Letters of Lucius M. Piso, from Palmyra (Google eBook)

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Page 24 - But why pause here ? Is so much ambition praiseworthy, and more criminal ? Is it fixed in nature that the limits of this empire should be Egypt, on the one hand, the Hellespont and the Euxine, on the other? Were not Suez and Armenia more natural limits ? Or hath empire no natural limit, but is broad as the genius that can devise, and the power that can win ? 3.
Page 25 - ... above the walls, and over all the other buildings, and gave vast ideas of the greatness of the place, leading the mind to crowd .it with other edifices that should bear some proportion to this noble monument of imperial magnificence. As suddenly as the view of this imposing scene had been revealed, so suddenly was it again eclipsed, by another short turn in the road, which took us once more into the mountain valleys. But the overhanging and impenetrable foliage of a Syrian forest shielding me...
Page 27 - I urged forward my steed, and in a moment the most wonderful prospect I ever beheld, — no, I cannot except even Rome, — burst upon my sight. Flanked by hills of considerable elevation on the East, the city filled the whole plain below as far as the eye could reach, both toward the North and toward the South. This immense plain was all one vast and boundless city. It seemed to me to be larger than Rome. Yet I knew very well that it could not be, — that it was not. And it was some...
Page 262 - I could have wept to see her so — yes, and did. My impulse was to break through the crowd, and support her almost fainting form — but I well knew that my life would answer for the rashness on the spot. I could only, therefore, like the rest , wonder and gaze . And never did she seem to me . not even in the midst of her own court . to blaze forth with such transcendent beauty — yet touched with grief. Her look was not that of dejection — of one who was broken and crushed by misfortune —...
Page 262 - And it was the ninth hour before the alternate shouts and deep silence of the multitudes announced that the conqueror was drawing near the Capitol. As the first shout arose, I turned toward the quarter whence it came, and beheld, not Aurelian as I expected, but the Gallic emperor Tetricus— yet slave of his army and of Victoria —accompanied by the prince his son, and followed by other illustrious captives from Gaul. All eyes were turned with pity upon him, and with indignation too that Aurelian...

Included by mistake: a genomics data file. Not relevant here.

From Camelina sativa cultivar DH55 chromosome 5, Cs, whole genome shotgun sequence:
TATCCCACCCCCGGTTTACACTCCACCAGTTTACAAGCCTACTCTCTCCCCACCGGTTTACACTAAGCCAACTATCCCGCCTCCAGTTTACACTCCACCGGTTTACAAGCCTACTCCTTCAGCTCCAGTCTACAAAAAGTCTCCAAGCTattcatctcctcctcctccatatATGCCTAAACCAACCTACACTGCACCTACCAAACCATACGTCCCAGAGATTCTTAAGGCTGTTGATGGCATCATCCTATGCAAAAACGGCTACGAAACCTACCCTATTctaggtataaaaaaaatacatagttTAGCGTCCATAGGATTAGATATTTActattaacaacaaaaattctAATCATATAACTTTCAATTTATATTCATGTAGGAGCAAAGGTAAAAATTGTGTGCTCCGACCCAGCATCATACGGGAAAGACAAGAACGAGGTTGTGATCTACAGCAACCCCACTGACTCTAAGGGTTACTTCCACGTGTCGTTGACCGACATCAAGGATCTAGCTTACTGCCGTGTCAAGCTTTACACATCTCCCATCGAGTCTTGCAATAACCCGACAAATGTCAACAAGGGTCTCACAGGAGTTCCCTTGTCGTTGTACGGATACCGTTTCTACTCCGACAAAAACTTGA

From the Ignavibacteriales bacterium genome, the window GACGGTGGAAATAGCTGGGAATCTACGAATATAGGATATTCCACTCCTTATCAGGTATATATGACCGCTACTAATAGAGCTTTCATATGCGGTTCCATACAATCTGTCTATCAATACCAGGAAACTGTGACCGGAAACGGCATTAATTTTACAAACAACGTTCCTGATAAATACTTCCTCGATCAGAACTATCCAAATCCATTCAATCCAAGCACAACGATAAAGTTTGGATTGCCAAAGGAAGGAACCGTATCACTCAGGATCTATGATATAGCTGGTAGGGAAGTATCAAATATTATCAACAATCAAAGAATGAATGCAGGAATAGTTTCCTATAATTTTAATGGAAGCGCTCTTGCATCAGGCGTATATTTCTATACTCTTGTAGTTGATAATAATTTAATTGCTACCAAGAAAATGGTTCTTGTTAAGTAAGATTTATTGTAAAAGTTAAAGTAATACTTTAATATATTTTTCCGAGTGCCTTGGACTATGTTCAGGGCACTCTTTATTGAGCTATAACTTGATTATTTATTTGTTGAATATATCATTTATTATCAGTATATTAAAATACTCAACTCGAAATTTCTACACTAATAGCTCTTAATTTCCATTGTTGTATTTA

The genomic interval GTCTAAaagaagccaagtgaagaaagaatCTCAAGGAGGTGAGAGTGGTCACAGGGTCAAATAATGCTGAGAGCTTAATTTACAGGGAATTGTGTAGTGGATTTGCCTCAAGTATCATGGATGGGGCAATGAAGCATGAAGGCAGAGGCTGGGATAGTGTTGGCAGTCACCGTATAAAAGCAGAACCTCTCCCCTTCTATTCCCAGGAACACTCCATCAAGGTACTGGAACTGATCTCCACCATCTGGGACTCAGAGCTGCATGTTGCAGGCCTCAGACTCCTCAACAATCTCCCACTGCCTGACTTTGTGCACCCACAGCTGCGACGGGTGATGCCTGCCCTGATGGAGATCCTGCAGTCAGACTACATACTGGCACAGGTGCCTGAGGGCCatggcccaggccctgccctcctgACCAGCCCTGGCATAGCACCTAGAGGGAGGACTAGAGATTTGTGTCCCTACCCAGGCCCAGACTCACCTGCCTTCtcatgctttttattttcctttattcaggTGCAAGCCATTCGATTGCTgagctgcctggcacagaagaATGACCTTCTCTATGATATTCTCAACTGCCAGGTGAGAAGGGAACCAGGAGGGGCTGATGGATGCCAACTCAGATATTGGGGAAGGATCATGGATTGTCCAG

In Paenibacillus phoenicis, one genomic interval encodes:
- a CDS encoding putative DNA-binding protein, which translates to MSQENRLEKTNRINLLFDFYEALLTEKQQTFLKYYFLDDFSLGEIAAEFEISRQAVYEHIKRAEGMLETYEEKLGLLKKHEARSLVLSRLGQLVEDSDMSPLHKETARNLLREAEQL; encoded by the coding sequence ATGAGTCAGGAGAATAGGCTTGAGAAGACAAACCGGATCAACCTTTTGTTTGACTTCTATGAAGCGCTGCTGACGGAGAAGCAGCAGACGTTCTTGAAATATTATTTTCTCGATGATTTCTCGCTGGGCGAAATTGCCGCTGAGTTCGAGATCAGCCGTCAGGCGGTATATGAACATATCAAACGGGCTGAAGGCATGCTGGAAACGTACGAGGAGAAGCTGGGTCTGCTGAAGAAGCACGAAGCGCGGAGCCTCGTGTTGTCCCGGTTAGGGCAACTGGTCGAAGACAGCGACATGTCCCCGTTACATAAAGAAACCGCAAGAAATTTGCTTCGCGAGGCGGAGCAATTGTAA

Page 246 - No language which I can use, my Curtius, can give you any just conception of the horrors which met our view on the way to the walls, and in the city itself. For more than a mile before we reached the gates, the roads, and the fields on either hand, were strewed with the bodies of those who, in their attempts to escape, had been overtaken by the enemy and slain. Many a group of bodies did we notice, evidently those of a family, the parents and the children, who, hoping to reach in company some place...
Page 244 - ... buildings could not reach it. But we watched not long ere from its western extremity the fire broke forth, and warned us that that peerless monument of human genius, like all else, would soon crumble to the ground. To our amazement, however, and joy, the flames, after having made great progress, were suddenly arrested, and by some cause extinguished — and the vast pile stood towering in the centre of the desolation, of double size, as it seemed, from the fall and disappearance of so many of...
Page 24 - Let the ambition be a noble one, and who shall blame it ? I confess I did once aspire to be queen, not only of Palmyra, but of the East. That I am. I now aspire to remain so. Is it not an honorable ambition...
Page 263 - Her look was not that of dejection, of one who was broken and crushed by misfortune— there was no blush of shame. It was rather one of profound heartbreaking melancholy. Her full eyes looked as if privacy only was wanted for them to overflow with floods of tears. But they fell not. Her gaze was fixed on vacancy, or else cast toward the ground. She seemed like one unobservant of all around her, and buried in thoughts to which all else were strangers, and had nothing in common with. They were in...
Page 78 - IF the gods, dear Marcus and Lucilia, came down to dwell upon earth, they could not but choose Palmyra for their seat, both on account of the general beauty of the city and its surrounding plains, and the exceeding sweetness and serenity of its climate. It is a joy here only to sit still and live. The air, always loaded with perfume, seems to convey essential nutriment to those who breathe it ; and its hue, especially when a morning or evening sun shines through it, is of that golden cast, which,...

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